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About the Institute for Health Policy and Knowledge Translation

Purpose: Meeting the Challenge

Faced with serious risks to health, rising costs and an overburdened health care delivery system, Texans should be able to rely on their universities to provide new solutions to health problems and to inform the actions of their leaders on health matters.  Despite the state’s investment in premier academic health science centers, however, little attention has been given to getting the research findings produced by these institutions to those who often need them the most – policymakers and practitioners – in a form that they can use.

The challenge of translating technical findings into meaningful actions and alternatives, and then ensuring that these are widely available, is rarely met.  Academic researchers typically have neither the resources, nor the know-how to accomplish this effectively.  The primary mission of the Institute for Health Policy is to meet this challenge not only by translating research findings into practical advice for problem solving, but also, more generally, by fostering more productive exchanges between the worlds of academic research and of public health problems and policy concerns.


Rationale: A New Kind of Institute

Most Texas universities organize their research programs into centers and institutes as a way to marshal funds and focus highly-specialized expertise.  Since research priorities are set within the scientific community, findings and results tend to stay there as well, restricted to the readership of scholarly journals and conference attendees.  Just as specialized knowledge from academic studies seldom finds its way to outside audiences, problems and issues of concern to policymakers and to the health care community have a difficult time making their way into university-based research.

The Institute for Health Policy is organized differently than conventional research centers and institutes to ensure that pressing problems get in and relevant results flow out.  Rather than having its own cadre of research scientists and grant portfolio, it relies on alliances with other research centers throughout the campus for its scientific expertise and combines this with active partnerships among potential, external users.

The result is a flexible and adaptive mechanism for synthesizing and communicating findings, while linking them to external needs.  The central focus on health policy aligns the institute with efforts to solve public health problems and ensures that these remain a legitimate part of the academic health science center’s curriculum and research responsibilities.


The Institute’s Scope of Work

Bridging and Brokering – to contribute to improving the health of the public by developing creative ways to bridge the gap between scientific research, practitioners and policymakers and brokering opportunities for mutual support.

Analysis – to provide useful and reliable knowledge for health policy and problem solving based on both the translation of scholarly work and periodic assessments of health trends throughout the state.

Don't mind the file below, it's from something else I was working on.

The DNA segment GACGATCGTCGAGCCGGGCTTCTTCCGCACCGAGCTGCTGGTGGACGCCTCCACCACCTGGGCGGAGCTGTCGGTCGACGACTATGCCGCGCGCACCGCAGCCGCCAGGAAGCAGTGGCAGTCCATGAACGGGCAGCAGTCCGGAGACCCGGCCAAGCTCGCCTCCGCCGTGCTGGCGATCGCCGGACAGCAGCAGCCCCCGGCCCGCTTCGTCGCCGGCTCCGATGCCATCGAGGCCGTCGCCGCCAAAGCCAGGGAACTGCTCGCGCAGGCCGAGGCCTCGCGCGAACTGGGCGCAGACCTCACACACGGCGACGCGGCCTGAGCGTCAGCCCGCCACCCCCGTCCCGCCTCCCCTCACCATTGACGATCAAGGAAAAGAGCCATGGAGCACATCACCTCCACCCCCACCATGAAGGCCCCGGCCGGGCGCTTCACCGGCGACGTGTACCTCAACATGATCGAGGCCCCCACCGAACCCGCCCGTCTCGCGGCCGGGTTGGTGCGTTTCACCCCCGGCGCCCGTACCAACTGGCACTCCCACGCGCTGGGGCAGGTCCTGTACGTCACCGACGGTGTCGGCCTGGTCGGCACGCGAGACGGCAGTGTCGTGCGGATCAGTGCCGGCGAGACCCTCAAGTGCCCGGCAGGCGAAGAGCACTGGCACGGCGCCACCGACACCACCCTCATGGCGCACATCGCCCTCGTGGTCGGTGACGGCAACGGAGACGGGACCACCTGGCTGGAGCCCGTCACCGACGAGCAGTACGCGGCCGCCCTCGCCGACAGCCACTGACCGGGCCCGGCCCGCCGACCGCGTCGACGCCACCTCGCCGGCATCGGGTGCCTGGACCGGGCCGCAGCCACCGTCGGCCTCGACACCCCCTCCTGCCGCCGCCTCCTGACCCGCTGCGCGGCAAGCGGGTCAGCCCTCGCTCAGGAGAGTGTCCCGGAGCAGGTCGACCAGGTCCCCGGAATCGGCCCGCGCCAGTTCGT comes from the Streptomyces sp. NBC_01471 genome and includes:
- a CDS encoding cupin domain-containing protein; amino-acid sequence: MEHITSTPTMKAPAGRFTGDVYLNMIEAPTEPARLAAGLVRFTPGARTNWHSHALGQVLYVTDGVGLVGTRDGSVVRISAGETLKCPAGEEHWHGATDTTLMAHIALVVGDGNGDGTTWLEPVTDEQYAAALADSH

Design and Development – to develop effective strategies for the design, communication and dissemination of viable policy solutions and to build the collaboration necessary to make those solutions more effective.

Education and Communication – to equip the next generation of health policy leaders with the skills necessary to use scholarly inquiry and to inform research questions with policy knowledge. 


More Efficient Use of Research Assets: “Bridge and Broker”

Having a centralized mechanism for translating research findings and disseminating them to potential users saves each research project the expense of creating its own capacity and learning how to make it work.  The Institute is uniquely designed to perform this “bridging” function.

Moreover, when policy issues arise or practical problems become known, instead of relying on haphazard contacts to draw the attention of researchers, the institute is ideally suited to “brokering” requests to those best able to meet them.  As noted, the bridging and brokering can work in both directions.  Research findings can also be brokered to potential users, and bridges can be built and maintained between health policy action and academic study.


IHP Summary

The Institute for Health Policy was established at The University of Texas School of Public Health to assist researchers throughout the UT Health Science Center in translating their technical findings into usable advice for program administrators and practical recommendations for health policymakers.

All six schools have research components, but some of their findings never reach the people they could help the most, explained Stephen H. Linder, Ph.D., associate director of the institute. "We want to get the results of our science out to communities of potential users, who can put this new knowledge to practical use," he said.

Once fully funded, the institute will also serve as a catalyst for policy-relevant research and will broker opportunities for faculty to apply their expertise to inform current policy debates.  In addition, specialized training and education in policy translation, design and development will be offered.